The voyeurism case against Rabbi Barry Freundel prompted calls for reform in his Modern Orthodox community this week, with a key rabbinical group creating a committee to improve the conversion process and other leaders calling for women to have a more prominent role in the use of the mikvah, or ritual bath.
Freundel, the longtime rabbi of Georgetown synagogue Kesher Israel, was arrested and charged with six counts of voyeurism this month after allegedly planting video cameras in the mikvah he oversaw. The case intensified debates within Modern Orthodoxy the more liberal part of Orthodox Judaism over the place of women in the spiritual and legal leadership.
On Wednesday, the Rabbinical Council of America the worlds largest body of Modern Orthodox rabbis announced that it had formed a committee in response to the Freundel case. Two years before his arrest, several conversion students of Freundels complained to the RCA that he was coercing them to donate money and do clerical work for him. Other converts have come forward since the arrest to say Freundel made inappropriate comments about their appearance or seemed to relish his power over them in an unscrupulous way.
The current [conversion] structure requires a thorough review and enhancements to avoid future abuses, the rabbinical group said in statement announcing the committee. The panel will look at such topics as how to make less vague the conversion process so converts dont feel in the dark during what can be a long and difficult process. It will also discuss establishing a system for potential converts to voice complaints or discomfort about their experiences.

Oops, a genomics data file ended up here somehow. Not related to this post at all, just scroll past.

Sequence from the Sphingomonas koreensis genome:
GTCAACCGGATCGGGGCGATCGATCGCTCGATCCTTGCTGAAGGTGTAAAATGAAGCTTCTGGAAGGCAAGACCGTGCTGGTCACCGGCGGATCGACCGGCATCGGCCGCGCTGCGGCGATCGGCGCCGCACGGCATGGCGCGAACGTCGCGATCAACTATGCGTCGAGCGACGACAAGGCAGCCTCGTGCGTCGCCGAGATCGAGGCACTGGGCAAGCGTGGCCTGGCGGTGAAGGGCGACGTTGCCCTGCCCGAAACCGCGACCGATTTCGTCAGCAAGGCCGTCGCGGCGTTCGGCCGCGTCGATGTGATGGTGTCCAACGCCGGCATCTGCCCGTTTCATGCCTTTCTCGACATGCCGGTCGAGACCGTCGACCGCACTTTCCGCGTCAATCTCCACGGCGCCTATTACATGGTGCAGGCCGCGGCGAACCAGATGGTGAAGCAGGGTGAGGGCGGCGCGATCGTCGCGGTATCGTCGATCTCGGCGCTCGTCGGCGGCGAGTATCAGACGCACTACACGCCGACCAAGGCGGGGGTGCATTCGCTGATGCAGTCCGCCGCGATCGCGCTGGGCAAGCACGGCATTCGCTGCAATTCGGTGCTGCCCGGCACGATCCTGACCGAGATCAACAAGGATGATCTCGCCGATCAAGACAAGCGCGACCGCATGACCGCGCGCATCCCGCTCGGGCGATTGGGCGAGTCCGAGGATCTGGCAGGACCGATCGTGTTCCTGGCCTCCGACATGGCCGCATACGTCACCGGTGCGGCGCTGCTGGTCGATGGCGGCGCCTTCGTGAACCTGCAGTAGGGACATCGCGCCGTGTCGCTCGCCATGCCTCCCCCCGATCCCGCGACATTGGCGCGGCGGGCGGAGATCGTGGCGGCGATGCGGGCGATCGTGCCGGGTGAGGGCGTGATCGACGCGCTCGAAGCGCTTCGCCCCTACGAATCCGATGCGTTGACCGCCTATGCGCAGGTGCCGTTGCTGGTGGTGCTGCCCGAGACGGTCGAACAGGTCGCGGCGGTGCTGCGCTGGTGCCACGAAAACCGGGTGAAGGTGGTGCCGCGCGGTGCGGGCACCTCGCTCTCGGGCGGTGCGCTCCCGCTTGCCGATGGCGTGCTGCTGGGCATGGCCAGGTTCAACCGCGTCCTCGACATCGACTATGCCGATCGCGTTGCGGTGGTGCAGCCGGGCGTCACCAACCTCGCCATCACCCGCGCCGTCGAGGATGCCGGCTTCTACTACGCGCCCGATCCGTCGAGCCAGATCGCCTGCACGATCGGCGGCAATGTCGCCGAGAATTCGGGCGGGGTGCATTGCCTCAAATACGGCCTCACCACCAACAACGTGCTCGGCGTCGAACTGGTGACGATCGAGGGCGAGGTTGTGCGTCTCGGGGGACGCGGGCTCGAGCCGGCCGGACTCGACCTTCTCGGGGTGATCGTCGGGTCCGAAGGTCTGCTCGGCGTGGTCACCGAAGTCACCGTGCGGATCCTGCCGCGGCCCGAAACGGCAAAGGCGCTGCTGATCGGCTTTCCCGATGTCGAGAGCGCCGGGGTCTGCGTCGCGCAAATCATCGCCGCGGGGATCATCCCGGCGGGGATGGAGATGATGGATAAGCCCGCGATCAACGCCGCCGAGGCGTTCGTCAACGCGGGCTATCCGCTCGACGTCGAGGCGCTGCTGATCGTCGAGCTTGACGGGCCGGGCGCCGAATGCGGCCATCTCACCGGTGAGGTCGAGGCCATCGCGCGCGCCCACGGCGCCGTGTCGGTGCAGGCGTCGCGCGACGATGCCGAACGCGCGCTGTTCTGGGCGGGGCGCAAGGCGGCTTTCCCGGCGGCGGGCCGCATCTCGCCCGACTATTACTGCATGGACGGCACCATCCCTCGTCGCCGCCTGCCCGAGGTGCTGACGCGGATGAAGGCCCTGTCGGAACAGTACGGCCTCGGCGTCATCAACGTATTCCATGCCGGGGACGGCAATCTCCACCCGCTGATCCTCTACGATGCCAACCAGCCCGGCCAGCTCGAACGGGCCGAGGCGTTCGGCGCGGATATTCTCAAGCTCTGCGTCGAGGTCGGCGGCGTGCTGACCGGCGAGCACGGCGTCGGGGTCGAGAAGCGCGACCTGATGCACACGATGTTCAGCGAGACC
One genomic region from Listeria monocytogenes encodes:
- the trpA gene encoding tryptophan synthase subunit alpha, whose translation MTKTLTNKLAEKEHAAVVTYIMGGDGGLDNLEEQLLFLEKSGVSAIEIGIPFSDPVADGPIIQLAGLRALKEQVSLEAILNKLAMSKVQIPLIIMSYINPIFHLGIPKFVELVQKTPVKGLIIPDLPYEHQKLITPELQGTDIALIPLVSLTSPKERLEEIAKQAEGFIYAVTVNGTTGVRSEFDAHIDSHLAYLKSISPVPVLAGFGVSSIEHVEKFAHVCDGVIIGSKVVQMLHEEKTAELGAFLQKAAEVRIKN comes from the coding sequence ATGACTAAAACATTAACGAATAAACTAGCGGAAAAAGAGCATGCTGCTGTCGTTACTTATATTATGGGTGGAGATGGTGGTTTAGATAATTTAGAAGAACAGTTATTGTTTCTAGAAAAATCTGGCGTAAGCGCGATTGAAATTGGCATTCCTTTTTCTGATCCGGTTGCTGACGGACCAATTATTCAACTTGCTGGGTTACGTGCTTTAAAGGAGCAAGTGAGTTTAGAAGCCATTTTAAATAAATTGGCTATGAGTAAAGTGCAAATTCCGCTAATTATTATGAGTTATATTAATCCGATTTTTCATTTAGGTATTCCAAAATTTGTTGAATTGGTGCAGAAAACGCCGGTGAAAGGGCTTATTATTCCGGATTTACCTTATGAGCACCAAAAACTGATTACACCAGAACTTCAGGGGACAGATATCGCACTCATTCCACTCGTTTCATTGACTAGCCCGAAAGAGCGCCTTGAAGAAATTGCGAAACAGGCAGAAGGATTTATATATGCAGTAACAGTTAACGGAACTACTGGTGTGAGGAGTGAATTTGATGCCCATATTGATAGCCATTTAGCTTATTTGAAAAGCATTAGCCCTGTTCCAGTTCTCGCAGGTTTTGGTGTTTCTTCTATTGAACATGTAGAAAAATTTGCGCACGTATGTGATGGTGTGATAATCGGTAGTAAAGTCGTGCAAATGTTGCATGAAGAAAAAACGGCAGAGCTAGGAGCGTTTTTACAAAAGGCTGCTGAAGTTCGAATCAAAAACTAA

The 11-member committee includes two female converts to Judaism, both of whom worked with Freundel, 62. Soon after Freundels Oct. 14 arrest, the RCA said it would appoint a woman to serve as an ombudsman for all the regional rabbinical courts that oversee conversions.
Also this week, a trailblazing Modern Orthodox school that ordains women as spiritual leaders an institution far to the left and not recognized by much of Jewish Orthodoxy said the Freundel case shows a prevailing need for the development of a new approach to the male-only court that oversees conversions, including the final visit to the mikvah at the end of the process.
Rabbi Jeff Fox, the academic head of Yeshivat Maharat, which seeks to expand womens leadership roles in Orthodox Judaism, said the school will soon come out with a paper arguing that under Jewish law, men need not be in the mikvah room when a woman immerses at the end of her conversion.
In Judaism, three rabbis are appointed to each converts court and must affirm at the end of the process that the person was fully immersed in the ritual bath. Practices vary, but in many places, the men are able to see at least some part of the woman as she goes under the water, though she may be behind a sheet or wearing a robe. In some places, she is completely naked before them; in others, the men are in the hallway with a door open or in the next room.
My sense is that the experience is extraordinarily uncomfortable for many women. We need to rebalance that hierarchy in some sense, Fox said Thursday. Having men outside the door and women educated to assist is a small attempt to focus on the need for modesty and to help with the imbalance of power.
The issue of womens roles has been explosive in Modern Orthodox Judaism in recent years, and some say the Freundel case is being exploited by both sides by the more permissive to say that women need more authority and by the more conservative to say that Freundel wasnt Orthodox enough.